6. Robert Fahr Guest

    You too can fly Spirit to Gatwick.

  7. Jake Donson Guest

    It might also come down to the opportunity cost of putting the premium a321s on transatlantic. B6 might find that they can make more money using them on transcon, which doesn't necessarily mean the transatlantic routes are doing bad. However, I think they'll struggle making money on transatlantic with the less premium a321s unless they can lower costs by flying to out of city airport like Stansted etc. I also think B6 management could be...

    It might also come down to the opportunity cost of putting the premium a321s on transatlantic. B6 might find that they can make more money using them on transcon, which doesn't necessarily mean the transatlantic routes are doing bad. However, I think they'll struggle making money on transatlantic with the less premium a321s unless they can lower costs by flying to out of city airport like Stansted etc. I also think B6 management could be very cut-throat given recent financial results so I think *anything* could be possible, including cut transatlantic service.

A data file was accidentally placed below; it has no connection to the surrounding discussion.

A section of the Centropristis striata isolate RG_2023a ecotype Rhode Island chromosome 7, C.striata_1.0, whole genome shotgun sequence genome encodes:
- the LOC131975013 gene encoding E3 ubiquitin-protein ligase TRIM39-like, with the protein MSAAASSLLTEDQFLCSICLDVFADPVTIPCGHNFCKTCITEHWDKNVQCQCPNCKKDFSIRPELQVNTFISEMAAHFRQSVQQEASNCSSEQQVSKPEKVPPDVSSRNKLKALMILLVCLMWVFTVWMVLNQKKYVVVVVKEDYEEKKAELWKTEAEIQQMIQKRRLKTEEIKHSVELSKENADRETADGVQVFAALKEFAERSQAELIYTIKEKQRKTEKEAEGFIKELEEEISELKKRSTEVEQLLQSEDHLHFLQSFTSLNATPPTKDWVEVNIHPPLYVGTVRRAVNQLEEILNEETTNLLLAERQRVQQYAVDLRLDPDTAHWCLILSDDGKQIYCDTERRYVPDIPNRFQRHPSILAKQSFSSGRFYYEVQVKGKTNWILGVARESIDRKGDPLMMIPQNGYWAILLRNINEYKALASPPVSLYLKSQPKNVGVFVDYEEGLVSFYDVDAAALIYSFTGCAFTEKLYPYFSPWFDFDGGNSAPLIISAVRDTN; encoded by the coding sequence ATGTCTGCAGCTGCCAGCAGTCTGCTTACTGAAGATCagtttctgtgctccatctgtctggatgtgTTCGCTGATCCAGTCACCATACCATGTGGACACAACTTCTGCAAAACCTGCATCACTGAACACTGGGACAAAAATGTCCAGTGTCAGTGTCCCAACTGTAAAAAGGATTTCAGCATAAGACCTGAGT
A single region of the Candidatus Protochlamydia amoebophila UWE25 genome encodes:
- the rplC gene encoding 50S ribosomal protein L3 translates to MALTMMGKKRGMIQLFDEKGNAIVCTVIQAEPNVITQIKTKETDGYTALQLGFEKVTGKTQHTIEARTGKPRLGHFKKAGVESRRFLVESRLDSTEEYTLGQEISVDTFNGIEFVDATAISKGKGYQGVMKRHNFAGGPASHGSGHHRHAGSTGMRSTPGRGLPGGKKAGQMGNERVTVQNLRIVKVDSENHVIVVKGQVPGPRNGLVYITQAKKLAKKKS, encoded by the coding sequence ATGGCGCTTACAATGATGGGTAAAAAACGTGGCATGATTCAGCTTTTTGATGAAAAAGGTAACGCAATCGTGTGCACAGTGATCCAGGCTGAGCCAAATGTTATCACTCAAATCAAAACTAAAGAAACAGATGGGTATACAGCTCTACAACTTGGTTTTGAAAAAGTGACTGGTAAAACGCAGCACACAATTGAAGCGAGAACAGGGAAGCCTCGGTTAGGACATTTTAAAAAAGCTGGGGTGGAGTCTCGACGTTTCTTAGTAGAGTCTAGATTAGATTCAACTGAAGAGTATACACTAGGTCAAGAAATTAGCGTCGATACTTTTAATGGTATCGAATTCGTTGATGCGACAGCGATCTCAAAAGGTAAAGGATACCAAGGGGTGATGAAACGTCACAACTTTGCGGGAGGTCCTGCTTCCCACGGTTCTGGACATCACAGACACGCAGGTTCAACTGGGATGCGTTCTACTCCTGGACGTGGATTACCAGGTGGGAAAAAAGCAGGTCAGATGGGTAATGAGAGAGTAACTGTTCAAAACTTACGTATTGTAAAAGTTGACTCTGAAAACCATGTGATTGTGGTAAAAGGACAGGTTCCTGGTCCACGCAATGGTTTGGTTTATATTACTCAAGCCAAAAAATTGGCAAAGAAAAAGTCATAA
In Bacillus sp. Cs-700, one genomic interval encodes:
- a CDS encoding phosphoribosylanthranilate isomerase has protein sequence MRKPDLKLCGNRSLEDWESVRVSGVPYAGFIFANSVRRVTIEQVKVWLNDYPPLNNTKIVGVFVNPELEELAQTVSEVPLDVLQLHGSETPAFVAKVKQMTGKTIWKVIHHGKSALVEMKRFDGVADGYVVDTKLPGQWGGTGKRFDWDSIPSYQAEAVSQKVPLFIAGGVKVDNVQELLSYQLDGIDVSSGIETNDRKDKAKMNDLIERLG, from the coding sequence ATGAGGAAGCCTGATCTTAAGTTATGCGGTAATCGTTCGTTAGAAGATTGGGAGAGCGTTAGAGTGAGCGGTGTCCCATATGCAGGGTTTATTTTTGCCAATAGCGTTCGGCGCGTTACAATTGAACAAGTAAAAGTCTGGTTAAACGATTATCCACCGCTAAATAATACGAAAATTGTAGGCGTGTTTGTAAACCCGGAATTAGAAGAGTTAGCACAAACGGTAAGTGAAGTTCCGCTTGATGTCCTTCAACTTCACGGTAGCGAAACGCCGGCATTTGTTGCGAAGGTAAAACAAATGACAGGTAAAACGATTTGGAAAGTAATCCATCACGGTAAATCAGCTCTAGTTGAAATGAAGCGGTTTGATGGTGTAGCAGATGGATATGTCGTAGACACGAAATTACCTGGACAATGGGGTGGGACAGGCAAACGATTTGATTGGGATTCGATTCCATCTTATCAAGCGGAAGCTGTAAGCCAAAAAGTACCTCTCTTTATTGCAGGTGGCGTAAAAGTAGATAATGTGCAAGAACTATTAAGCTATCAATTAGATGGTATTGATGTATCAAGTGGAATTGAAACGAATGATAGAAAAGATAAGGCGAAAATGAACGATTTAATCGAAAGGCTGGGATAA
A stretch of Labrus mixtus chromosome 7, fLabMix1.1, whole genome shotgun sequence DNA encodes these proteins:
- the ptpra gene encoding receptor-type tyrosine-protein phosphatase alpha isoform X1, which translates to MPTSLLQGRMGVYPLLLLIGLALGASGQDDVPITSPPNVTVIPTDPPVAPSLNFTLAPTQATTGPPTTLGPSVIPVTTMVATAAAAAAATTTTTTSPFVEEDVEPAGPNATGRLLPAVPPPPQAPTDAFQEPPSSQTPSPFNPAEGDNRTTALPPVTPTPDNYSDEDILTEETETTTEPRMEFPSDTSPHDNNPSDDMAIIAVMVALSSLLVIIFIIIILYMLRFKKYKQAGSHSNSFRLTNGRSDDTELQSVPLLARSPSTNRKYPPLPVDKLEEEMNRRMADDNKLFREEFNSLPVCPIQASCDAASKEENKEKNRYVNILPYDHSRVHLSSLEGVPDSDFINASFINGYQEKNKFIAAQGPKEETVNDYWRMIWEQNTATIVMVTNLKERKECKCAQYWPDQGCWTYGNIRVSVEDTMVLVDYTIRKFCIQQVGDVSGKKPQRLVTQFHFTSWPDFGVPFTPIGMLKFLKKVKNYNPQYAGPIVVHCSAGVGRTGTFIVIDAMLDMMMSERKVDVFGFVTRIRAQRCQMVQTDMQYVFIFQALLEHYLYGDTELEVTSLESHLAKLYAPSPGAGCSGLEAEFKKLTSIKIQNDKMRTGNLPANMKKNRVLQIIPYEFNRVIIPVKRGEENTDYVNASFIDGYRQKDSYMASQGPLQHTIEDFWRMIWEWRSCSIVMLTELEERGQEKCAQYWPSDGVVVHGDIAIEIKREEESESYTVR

1. SMR Guest

      None of this. It’s just the delivery delays.

  8. Adrian Guest

    Now I understand why my Boston to LAX flight 11am one (9am still has mint studios) is changed from A321neo with Mint studios to A321 with regular mint seats earlier this week.

    My question is that if these A321Neos are equipped with oven in the aft galley. I cannot imagine the Mint cabin being able to share their ovens with economy cabin. These meal flights to and from London will require more galley spaces....